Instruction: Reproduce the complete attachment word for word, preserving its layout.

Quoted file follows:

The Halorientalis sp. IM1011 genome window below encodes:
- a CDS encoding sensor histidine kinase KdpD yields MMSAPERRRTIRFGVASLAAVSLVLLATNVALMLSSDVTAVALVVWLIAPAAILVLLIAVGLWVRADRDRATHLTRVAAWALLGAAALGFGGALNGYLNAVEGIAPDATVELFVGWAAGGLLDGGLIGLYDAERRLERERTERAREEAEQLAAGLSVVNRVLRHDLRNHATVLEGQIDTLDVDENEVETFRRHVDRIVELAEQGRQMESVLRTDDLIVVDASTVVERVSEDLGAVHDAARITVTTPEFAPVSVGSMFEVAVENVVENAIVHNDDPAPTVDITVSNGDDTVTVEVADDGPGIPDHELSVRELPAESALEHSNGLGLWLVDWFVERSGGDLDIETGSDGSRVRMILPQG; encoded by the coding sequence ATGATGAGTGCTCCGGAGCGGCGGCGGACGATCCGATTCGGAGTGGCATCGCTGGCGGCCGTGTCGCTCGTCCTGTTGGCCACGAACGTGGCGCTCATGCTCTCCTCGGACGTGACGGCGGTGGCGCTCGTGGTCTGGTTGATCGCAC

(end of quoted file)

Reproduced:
The Halorientalis sp. IM1011 genome window below encodes:
- a CDS encoding sensor histidine kinase KdpD yields MMSAPERRRTIRFGVASLAAVSLVLLATNVALMLSSDVTAVALVVWLIAPAAILVLLIAVGLWVRADRDRATHLTRVAAWALLGAAALGFGGALNGYLNAVEGIAPDATVELFVGWAAGGLLDGGLIGLYDAERRLERERTERAREEAEQLAAGLSVVNRVLRHDLRNHATVLEGQIDTLDVDENEVETFRRHVDRIVELAEQGRQMESVLRTDDLIVVDASTVVERVSEDLGAVHDAARITVTTPEFAPVSVGSMFEVAVENVVENAIVHNDDPAPTVDITVSNGDDTVTVEVADDGPGIPDHELSVRELPAESALEHSNGLGLWLVDWFVERSGGDLDIETGSDGSRVRMILPQG; encoded by the coding sequence ATGATGAGTGCTCCGGAGCGGCGGCGGACGATCCGATTCGGAGTGGCATCGCTGGCGGCCGTGTCGCTCGTCCTGTTGGCCACGAACGTGGCGCTCATGCTCTCCTCGGACGTGACGGCGGTGGCGCTCGTGGTCTGGTTGATCGCAC